In Part two (2), the author who is a BBC (Born Before Computer) treats “DIGITAL BANKING AND RISK” in a fashion that qualifies for publication is any top research journal. She starts with a “digital branch” and describes the digital ambience of interactive welcome screens and walls meant to communicate the new era to the customers who access the bank. She identifies the products that make the digital era a reality. Products such as Intelligent Teller Machine for cash and cheque deposits, Mobile Banking (USSD “short code” and APP), internet banking etc. These products make customers their own Branch Managers. She compares the new era branch manager and the “old time” branch manager.

Knowing the “what could go wrongs” (WCGWs) or the threats that come with digital banking, she treats Operational Risk and the need for banks to have proper controls in place to mitigate same.

She recommends Risk Control Self-Assessment (RCSA) as a first Line activity of managing risk at the process level. Red flags along the Operational risk indicators of Systems, People, Processes and external factors are provided to guide the reader in their risk management. A rendition of the three line of defence now “the three-line Model” is provided with clear definition of each line’s responsibility.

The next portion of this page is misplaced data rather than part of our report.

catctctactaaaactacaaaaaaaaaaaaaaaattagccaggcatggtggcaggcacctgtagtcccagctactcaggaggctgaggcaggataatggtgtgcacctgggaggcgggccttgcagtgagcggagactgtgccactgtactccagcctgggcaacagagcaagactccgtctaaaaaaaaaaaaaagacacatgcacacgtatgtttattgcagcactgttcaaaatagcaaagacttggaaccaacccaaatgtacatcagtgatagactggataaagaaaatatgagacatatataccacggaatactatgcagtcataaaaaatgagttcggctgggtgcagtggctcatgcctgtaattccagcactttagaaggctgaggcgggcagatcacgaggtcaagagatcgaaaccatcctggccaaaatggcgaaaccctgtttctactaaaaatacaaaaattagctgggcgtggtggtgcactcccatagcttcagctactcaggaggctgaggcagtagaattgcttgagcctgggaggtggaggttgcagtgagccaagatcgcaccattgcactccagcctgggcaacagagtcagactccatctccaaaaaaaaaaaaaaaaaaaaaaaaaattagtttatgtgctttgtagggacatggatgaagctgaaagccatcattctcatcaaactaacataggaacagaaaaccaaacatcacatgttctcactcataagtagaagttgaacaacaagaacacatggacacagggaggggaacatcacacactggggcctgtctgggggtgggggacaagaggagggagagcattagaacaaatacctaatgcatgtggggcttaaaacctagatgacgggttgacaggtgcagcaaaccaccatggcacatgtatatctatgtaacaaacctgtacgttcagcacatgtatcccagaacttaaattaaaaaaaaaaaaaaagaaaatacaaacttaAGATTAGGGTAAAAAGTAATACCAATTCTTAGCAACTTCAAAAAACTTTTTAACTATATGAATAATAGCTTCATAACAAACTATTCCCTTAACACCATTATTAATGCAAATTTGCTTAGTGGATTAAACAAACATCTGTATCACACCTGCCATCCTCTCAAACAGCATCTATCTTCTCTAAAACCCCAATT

In the words of Ron Shevlin the MD of a fintech Research at Cornerstone Advisors “the challenge for banks is not becoming “digital”- its providing value that is perceived to be in line with the cost or better yet, providing value that consumers are comfortable paying for”.

The author emphasises the need for banks to ensure that the digital platforms provided by banks serve customers’ needs and are robust enough to ward off any fraudulent attacks. In chapter thirteen (13) of the book, she treats fraud risk management in fine details with practical industry examples citing the Bank of Ghana (BoG) fraud report of 2019 and the recommendations. In this same chapter she goes biblical to the days of Moses and offers the “Ten (10) commandments to prevent internal fraud”. These commandments I recommend for every banker to print out, frame and hang for daily reminders.

Physical security, which is meant to protect staff and properties is treated in the ending areas of part two, re-emphasising the precautionary actions to be taken by all stakeholders to safeguard lives and properties. She provides some descriptions of attempted robbery attacks both successful and unsuccessful ones in the industry.